Different smart phones have distinct characteristics depending on their intended purposes, and it can be attributed to their use of different operating systems. There is the Symbian operating system that was initially designed for Symbian Limited phones. The OS is now maintained by Accenture and has been used on a range of phones, especially on Nokia’s smart phones. The first phone to be sold as a smart phone in the year 2000 used the operating system, which is Ericsson R380. Symbian maintained as the most popular platform for smart phones until the year 2011 when Android OS took the position. In October 2011, Nokia announced that it was no longer using Symbian, but had now adopted Windows Phone on its smart phones.
Later, the Blackberry was designed and developed by RIM allowing wireless devices to send and receive emails real-time. In 2002, Blackberry included messaging, voice, browser, and data to make what can be referred to as the first real smart phone. Well-known phones using the operating system are Blackberry Curve, Blackberry Bold, and Blackberry Torch. Android, also a smart phone platform that is known to be open-source, and was first designed in 2003. It was a project by Google in connection with other related companies, and the group of companies involved was known as Open Handset Alliance. The HTC dream was the first smart phone to use the application, and it was distributed by T-Mobile. The software had Google applications in it including a browser, maps, and Gmail (Rheingold 72).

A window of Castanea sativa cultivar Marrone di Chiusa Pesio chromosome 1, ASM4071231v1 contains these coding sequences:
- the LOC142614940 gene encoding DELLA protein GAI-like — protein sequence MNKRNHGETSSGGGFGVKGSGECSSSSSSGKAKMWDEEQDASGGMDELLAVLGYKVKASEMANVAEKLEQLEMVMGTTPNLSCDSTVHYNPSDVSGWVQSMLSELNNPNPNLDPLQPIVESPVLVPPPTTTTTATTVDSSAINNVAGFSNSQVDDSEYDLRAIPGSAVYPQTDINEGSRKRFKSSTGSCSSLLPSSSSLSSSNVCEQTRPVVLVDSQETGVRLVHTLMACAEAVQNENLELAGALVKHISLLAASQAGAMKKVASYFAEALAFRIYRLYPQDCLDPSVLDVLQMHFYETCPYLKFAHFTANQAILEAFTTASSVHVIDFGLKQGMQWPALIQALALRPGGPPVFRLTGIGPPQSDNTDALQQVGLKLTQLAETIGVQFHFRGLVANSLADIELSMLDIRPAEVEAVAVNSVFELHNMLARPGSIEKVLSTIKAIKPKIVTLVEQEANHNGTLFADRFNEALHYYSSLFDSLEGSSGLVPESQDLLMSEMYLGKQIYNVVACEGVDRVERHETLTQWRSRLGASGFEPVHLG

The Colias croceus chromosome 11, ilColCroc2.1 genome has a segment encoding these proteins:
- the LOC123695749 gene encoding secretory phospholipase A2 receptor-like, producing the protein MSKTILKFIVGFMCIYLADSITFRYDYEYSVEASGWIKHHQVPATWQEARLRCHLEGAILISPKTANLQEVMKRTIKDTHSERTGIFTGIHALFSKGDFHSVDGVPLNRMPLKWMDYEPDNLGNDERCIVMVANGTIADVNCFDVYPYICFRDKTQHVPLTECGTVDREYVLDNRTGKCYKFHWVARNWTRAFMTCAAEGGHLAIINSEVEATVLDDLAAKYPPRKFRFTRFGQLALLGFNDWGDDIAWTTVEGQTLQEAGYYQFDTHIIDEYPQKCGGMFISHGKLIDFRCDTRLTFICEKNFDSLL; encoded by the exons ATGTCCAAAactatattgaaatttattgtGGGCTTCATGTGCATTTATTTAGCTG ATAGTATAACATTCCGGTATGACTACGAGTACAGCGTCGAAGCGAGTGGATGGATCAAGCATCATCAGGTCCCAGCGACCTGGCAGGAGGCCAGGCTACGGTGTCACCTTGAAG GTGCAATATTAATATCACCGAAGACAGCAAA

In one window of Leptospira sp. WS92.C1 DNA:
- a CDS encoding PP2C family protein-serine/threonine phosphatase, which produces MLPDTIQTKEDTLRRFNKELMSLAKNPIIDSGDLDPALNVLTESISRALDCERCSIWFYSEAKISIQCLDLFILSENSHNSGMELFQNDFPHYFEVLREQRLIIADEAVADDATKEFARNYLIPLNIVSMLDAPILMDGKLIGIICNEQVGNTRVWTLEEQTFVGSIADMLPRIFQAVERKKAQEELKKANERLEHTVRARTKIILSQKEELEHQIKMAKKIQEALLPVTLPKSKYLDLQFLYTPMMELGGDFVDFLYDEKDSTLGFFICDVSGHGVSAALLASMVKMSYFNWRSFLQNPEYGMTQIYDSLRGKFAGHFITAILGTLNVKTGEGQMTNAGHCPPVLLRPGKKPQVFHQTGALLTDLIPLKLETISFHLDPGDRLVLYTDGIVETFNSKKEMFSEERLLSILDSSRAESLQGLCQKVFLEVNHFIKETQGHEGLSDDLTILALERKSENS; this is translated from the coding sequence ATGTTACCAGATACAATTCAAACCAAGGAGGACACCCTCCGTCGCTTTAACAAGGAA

The iOS was developed in 2007 by Apple Inc. and was used on the first iPhone, and it introduced the use of multi-touch interface. It used a large touch screen that allowed one to use a finger for direct input instead of the normal keypad that was used later. The latest releases by Apple running on the operating system include iPhone 4S, iCloud, and iOS 5. Windows Phone is also an operating system that was developed by Microsoft in the year 2010. Microsoft uses a Metro Design Language that inspired the design and functionality of the OS. It is unique and integrates services such as Microsoft Office, Xbox Live, Xbox Music, as well as Google Accounts and common social networks (Rheingold, 84).